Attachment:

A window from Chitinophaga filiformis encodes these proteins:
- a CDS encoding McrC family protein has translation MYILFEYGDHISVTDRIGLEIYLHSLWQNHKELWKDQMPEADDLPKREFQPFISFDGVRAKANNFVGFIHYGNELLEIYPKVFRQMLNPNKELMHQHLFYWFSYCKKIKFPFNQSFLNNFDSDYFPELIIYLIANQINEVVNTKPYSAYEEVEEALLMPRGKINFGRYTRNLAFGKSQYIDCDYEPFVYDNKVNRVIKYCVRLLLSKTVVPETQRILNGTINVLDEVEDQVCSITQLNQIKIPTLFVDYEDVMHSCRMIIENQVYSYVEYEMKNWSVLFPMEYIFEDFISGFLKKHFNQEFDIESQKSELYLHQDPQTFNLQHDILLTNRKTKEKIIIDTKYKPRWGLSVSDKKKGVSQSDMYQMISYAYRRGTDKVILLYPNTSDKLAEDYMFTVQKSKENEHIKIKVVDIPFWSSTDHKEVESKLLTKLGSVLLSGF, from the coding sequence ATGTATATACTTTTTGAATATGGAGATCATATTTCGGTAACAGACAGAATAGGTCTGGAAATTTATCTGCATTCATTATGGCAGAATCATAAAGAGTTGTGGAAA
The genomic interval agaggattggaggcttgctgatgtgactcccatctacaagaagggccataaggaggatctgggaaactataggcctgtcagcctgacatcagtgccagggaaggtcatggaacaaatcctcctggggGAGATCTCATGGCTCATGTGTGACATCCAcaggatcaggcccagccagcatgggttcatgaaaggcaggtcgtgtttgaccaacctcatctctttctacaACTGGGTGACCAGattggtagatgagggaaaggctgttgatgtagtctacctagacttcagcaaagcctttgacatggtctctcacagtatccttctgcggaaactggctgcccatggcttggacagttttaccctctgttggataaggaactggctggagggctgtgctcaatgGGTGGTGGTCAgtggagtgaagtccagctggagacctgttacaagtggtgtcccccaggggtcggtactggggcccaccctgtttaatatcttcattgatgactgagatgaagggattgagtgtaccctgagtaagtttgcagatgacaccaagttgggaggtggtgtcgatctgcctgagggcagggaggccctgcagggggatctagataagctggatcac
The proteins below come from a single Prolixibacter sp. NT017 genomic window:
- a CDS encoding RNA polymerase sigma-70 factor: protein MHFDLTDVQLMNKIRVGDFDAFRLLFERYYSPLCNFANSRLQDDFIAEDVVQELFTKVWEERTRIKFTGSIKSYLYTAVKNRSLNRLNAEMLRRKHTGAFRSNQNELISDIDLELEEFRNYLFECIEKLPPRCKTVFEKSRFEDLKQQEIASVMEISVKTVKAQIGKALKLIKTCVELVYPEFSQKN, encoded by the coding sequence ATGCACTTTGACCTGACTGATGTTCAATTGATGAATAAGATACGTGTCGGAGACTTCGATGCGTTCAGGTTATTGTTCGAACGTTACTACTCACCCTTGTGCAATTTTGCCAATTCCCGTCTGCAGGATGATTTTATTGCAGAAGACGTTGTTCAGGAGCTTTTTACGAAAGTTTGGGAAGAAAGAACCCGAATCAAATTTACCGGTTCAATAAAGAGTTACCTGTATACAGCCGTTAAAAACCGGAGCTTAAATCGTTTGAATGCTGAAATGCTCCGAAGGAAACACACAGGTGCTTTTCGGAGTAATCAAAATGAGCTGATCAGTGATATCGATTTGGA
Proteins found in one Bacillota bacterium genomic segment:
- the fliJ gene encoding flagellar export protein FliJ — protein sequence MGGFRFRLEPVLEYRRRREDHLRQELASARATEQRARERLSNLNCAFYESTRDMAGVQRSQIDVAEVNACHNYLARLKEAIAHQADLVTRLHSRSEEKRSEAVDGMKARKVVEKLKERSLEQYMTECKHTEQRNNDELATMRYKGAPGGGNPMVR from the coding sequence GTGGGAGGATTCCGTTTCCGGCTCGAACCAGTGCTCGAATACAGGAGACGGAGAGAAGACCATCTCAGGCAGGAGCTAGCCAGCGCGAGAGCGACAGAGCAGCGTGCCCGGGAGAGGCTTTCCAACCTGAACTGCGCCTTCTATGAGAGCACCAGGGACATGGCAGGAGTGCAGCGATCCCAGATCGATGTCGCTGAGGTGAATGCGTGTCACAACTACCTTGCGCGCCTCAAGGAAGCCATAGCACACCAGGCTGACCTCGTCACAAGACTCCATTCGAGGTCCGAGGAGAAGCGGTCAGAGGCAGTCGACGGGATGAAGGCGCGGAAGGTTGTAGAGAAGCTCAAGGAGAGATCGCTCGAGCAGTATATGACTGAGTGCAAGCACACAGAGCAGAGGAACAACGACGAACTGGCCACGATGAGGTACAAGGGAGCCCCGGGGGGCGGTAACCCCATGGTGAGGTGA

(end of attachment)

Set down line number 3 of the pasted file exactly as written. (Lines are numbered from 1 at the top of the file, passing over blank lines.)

The genomic interval agaggattggaggcttgctgatgtgactcccatctacaagaagggccataaggaggatctgggaaactataggcctgtcagcctgacatcagtgccagggaaggtcatggaacaaatcctcctggggGAGATCTCATGGCTCATGTGTGACATCCAcaggatcaggcccagccagcatgggttcatgaaaggcaggtcgtgtttgaccaacctcatctctttctacaACTGGGTGACCAGattggtagatgagggaaaggctgttgatgtagtctacctagacttcagcaaagcctttgacatggtctctcacagtatccttctgcggaaactggctgcccatggcttggacagttttaccctctgttggataaggaactggctggagggctgtgctcaatgGGTGGTGGTCAgtggagtgaagtccagctggagacctgttacaagtggtgtcccccaggggtcggtactggggcccaccctgtttaatatcttcattgatgactgagatgaagggattgagtgtaccctgagtaagtttgcagatgacaccaagttgggaggtggtgtcgatctgcctgagggcagggaggccctgcagggggatctagataagctggatcac